I argue that advances in technology, nondiscretionary costs, and lack of competition in the medical equipment, pharmaceutical retail and insurance markets are the main reasons behind the high cost of health care. In this paper, I will use and analyze various resources like America’s Health Care Crisis: Who’s Responsible by Nancy Levitin, Health Care USA: Understanding its Organization and Delivery by Harry A. Sultz and Kristina M. Young, and Epidemic of Care by George J. Isham and George C. Halvorson to prove and support my argument, which is that advances in technology, nondiscretionary costs, and lack of competition in the medical equipment retail market, are the specific factors behind the rising cost of health care. I will also propose different strategies that will help achieve lowering the price of healthcare. Many people across the nation are unable to seek medical attention due to insufficient funds. If people do not receive health care, communicable diseases may spread more often on a large scale and life-threatening diseases may go undiagnosed leading to an increase in death rates. Making health care affordable can be achieved by making advanced technology less expensive, decreasing the amount of nondiscretionary costs, and increasing the competition in the medical equipment, pharmaceutical retail and insurance markets.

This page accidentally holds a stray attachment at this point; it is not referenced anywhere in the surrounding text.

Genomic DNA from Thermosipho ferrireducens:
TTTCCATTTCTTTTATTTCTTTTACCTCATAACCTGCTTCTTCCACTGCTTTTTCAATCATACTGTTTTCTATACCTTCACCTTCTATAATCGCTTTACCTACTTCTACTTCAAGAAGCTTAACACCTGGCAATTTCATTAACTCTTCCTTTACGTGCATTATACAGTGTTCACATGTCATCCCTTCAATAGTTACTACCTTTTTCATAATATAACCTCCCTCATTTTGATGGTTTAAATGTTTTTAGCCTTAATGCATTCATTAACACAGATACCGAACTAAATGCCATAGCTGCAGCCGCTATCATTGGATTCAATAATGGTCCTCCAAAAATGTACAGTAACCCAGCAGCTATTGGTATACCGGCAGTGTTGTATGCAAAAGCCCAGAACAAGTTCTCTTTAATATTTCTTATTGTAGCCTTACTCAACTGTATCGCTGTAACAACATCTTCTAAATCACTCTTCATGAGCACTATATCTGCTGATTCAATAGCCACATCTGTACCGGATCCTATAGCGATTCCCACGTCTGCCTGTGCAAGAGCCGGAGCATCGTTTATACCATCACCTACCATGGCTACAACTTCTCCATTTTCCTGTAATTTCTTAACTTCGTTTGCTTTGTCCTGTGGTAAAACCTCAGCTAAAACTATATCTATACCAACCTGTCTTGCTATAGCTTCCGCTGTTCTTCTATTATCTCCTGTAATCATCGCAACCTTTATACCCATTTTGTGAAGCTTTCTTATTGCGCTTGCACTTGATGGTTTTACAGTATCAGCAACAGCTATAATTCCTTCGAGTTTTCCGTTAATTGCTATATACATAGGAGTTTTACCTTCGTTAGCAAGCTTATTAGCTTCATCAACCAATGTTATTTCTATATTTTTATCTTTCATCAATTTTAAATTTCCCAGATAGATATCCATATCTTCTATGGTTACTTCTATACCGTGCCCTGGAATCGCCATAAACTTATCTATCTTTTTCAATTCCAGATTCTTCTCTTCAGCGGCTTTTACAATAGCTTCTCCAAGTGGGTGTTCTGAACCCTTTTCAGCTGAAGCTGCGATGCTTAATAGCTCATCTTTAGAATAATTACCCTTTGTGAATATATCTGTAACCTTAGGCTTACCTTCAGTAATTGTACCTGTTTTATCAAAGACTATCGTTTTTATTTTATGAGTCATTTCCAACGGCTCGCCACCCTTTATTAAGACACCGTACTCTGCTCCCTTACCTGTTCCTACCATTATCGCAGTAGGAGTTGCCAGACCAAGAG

As companies continue to develop new, innovative products, they gain the advantage that comes from a lack of substitutes that insurers can present. This encourages large pharmaceutical companies to spend money on lobbying to greater influence large decisions made in the executive and legislative branches and maintain their monopolies. In 2014, five major drug companies reported to have increased expenses allotted for lobbying by one million dollars (NCPSSM, 2014). In the long run, this gives large corporations more favorability in the legislation that is enacted on matters concerning Medicare Part D and other drug disputes, creating an unequal advantage. This is most clearly represented in the figure below that outlines how much drug lobbyists have given in terms of donations to politicians. This in turn misrepresents the population that is affected by the decisions made by the government and leaves consumers to deal with the